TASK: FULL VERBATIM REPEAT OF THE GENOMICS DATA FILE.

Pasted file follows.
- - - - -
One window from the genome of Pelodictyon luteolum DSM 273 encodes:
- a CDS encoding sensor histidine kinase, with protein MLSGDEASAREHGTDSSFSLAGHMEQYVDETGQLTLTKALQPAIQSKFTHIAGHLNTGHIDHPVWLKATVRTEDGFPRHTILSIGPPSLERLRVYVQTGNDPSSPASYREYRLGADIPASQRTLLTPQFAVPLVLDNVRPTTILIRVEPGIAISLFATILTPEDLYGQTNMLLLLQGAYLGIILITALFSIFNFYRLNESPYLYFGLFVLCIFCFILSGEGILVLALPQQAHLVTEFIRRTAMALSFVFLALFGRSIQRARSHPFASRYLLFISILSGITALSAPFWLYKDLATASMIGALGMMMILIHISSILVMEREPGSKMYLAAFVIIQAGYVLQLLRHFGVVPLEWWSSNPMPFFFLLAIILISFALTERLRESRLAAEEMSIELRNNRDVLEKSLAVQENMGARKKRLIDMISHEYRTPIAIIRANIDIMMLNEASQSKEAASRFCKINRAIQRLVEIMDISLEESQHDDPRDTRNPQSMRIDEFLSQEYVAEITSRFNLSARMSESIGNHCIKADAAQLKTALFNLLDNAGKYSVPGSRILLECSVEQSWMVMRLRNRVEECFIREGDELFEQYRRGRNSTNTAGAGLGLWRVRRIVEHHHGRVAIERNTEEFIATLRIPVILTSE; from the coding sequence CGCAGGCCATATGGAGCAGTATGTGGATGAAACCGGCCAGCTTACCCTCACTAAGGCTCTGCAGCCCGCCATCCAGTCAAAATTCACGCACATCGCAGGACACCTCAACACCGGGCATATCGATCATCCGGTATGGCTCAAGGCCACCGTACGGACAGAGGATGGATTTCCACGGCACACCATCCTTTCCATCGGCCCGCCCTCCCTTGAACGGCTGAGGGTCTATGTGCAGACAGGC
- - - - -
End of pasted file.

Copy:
One window from the genome of Pelodictyon luteolum DSM 273 encodes:
- a CDS encoding sensor histidine kinase, with protein MLSGDEASAREHGTDSSFSLAGHMEQYVDETGQLTLTKALQPAIQSKFTHIAGHLNTGHIDHPVWLKATVRTEDGFPRHTILSIGPPSLERLRVYVQTGNDPSSPASYREYRLGADIPASQRTLLTPQFAVPLVLDNVRPTTILIRVEPGIAISLFATILTPEDLYGQTNMLLLLQGAYLGIILITALFSIFNFYRLNESPYLYFGLFVLCIFCFILSGEGILVLALPQQAHLVTEFIRRTAMALSFVFLALFGRSIQRARSHPFASRYLLFISILSGITALSAPFWLYKDLATASMIGALGMMMILIHISSILVMEREPGSKMYLAAFVIIQAGYVLQLLRHFGVVPLEWWSSNPMPFFFLLAIILISFALTERLRESRLAAEEMSIELRNNRDVLEKSLAVQENMGARKKRLIDMISHEYRTPIAIIRANIDIMMLNEASQSKEAASRFCKINRAIQRLVEIMDISLEESQHDDPRDTRNPQSMRIDEFLSQEYVAEITSRFNLSARMSESIGNHCIKADAAQLKTALFNLLDNAGKYSVPGSRILLECSVEQSWMVMRLRNRVEECFIREGDELFEQYRRGRNSTNTAGAGLGLWRVRRIVEHHHGRVAIERNTEEFIATLRIPVILTSE; from the coding sequence CGCAGGCCATATGGAGCAGTATGTGGATGAAACCGGCCAGCTTACCCTCACTAAGGCTCTGCAGCCCGCCATCCAGTCAAAATTCACGCACATCGCAGGACACCTCAACACCGGGCATATCGATCATCCGGTATGGCTCAAGGCCACCGTACGGACAGAGGATGGATTTCCACGGCACACCATCCTTTCCATCGGCCCGCCCTCCCTTGAACGGCTGAGGGTCTATGTGCAGACAGGC